Coach Stanley Gainor is cheering. Eyes locked on his swimmers' every stroke as they cut through the water. Urging them to be first at the finish line.
He's watched the D.C. Public Schools' swimming program come a long way in its 16 years. Much of its growth can be attributed to him, coach of the Cardozo High School swim team.
A graduate of Washington's old Armstrong High School, now the Armstrong Adult Education Center at First and O streets NW, Gainor was a standout swimmer himself. He attended Tennessee State University on a swimming scholarship and stayed to earn his masters in health and physical education.
After two years of teaching at Southern University, he moved back to Washington in 1964 to teach at Cardozo. It was at that point that he started a swimming program at the school.
Dunbar introduced a program at about the same time, and the two began competing against local private schools whose swimmers had much more access to the sport than the inner city youngsters.
"We took our lumps in those early days against Georgetown Prep, St. Albans, Fort Hunt and the other schools we swam against," Gainor recalls. "But the kids learned one valuable thing from those experiences. They learned to hang in there."
Bruce Bradford, one of Gainor's swimmers back then, now coaching at H.D. Woodson High School, remembers those days when the prep school opposition regularly swam off with the honors.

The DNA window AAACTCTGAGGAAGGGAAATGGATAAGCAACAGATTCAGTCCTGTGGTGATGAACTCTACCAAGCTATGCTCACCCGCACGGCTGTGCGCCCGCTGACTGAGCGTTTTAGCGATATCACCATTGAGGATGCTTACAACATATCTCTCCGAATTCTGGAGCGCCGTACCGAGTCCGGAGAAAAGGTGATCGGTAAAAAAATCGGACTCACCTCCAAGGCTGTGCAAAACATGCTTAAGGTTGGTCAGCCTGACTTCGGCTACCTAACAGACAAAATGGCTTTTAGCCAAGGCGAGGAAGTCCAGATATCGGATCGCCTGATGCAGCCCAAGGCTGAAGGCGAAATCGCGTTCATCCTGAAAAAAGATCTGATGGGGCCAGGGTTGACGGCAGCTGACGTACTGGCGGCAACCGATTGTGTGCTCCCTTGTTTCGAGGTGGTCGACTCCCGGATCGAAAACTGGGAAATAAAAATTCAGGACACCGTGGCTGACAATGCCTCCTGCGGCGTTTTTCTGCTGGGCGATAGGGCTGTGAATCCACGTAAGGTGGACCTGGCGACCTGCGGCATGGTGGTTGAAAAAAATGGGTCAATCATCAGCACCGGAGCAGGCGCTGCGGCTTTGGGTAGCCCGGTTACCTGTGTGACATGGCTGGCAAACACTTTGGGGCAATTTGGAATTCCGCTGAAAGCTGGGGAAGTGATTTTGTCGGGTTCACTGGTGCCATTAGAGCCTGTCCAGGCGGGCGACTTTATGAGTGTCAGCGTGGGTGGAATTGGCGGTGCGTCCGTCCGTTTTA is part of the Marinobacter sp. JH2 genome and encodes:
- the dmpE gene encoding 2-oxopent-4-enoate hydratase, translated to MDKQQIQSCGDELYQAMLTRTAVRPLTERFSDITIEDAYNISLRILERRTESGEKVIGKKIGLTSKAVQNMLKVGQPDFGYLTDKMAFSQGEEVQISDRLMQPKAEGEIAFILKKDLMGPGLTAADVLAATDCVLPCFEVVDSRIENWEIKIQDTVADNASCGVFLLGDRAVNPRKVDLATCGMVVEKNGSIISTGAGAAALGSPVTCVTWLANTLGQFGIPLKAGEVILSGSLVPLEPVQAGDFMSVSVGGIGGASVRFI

"Being beaten made us hungrier," he says now. "The more exposure we got to them, the more competitive we became."
When hired as a teacher at the newly opened H.D. Woodson in 1972, Bradford -- inspired by his former coach -- immediately started a swimming program there, thus making it three teams in the Interhigh.
With Gainor's prodding and encouragement, Ballou, Wilson, McKinley and Roosevelt later came aboard, thus completing the present seven-team setup.
"I like to call Stan Gainor the 'Wizard of Washington' when it comes to Interhigh swimming," Bradford, also Woodson's tennis coach, says. "It was his dedication, encouragement and enticement more than anything else that helped the growth of the swimming program in D.C."
Despite recent successes, Gainor says it is getting harder to interest athletes in swimming. "First of all, swimming is not a glamorous sport," he said."There are no cheers from the crowd or any media coverage like basketball or football. It's more personal pride than anything else.
"Secondly, many of the kids in the inner city are economically disadvantaged. They can't afford to practice two or three hours a day after school. They often have to work to help make ends meet at home. That's why I always say that the swimmers are a different breed because they have to make the supreme sacrifice."
He takes heart that many of his former pupils have gone on to pursue degrees at Tennessee State, Holy Cross, Hampton Institute and Johnson C. Smith University, an independent school in Charlotte, N.C.Many are now teaching, coaching or just being "responsible citizens" as Gainor likes to call them.